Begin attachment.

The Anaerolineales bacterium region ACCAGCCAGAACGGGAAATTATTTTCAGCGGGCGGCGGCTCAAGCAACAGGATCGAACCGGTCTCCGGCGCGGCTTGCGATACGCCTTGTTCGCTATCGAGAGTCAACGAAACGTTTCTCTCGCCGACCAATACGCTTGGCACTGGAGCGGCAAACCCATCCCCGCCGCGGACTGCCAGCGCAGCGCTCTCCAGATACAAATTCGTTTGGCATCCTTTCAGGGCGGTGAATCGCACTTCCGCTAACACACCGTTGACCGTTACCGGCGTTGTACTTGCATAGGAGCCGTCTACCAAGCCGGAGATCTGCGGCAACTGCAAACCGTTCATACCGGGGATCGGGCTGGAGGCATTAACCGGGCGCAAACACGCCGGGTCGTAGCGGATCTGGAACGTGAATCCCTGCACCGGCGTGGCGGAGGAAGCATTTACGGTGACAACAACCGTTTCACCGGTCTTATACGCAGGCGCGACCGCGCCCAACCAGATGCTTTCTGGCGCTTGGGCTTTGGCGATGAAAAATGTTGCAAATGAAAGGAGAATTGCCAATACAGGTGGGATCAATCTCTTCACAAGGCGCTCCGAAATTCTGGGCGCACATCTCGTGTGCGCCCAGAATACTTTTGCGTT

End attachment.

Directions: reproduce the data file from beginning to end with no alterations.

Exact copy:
The Anaerolineales bacterium region ACCAGCCAGAACGGGAAATTATTTTCAGCGGGCGGCGGCTCAAGCAACAGGATCGAACCGGTCTCCGGCGCGGCTTGCGATACGCCTTGTTCGCTATCGAGAGTCAACGAAACGTTTCTCTCGCCGACCAATACGCTTGGCACTGGAGCGGCAAACCCATCCCCGCCGCGGACTGCCAGCGCAGCGCTCTCCAGATACAAATTCGTTTGGCATCCTTTCAGGGCGGTGAATCGCACTTCCGCTAACACACCGTTGACCGTTACCGGCGTTGTACTTGCATAGGAGCCGTCTACCAAGCCGGAGATCTGCGGCAACTGCAAACCGTTCATACCGGGGATCGGGCTGGAGGCATTAACCGGGCGCAAACACGCCGGGTCGTAGCGGATCTGGAACGTGAATCCCTGCACCGGCGTGGCGGAGGAAGCATTTACGGTGACAACAACCGTTTCACCGGTCTTATACGCAGGCGCGACCGCGCCCAACCAGATGCTTTCTGGCGCTTGGGCTTTGGCGATGAAAAATGTTGCAAATGAAAGGAGAATTGCCAATACAGGTGGGATCAATCTCTTCACAAGGCGCTCCGAAATTCTGGGCGCACATCTCGTGTGCGCCCAGAATACTTTTGCGTT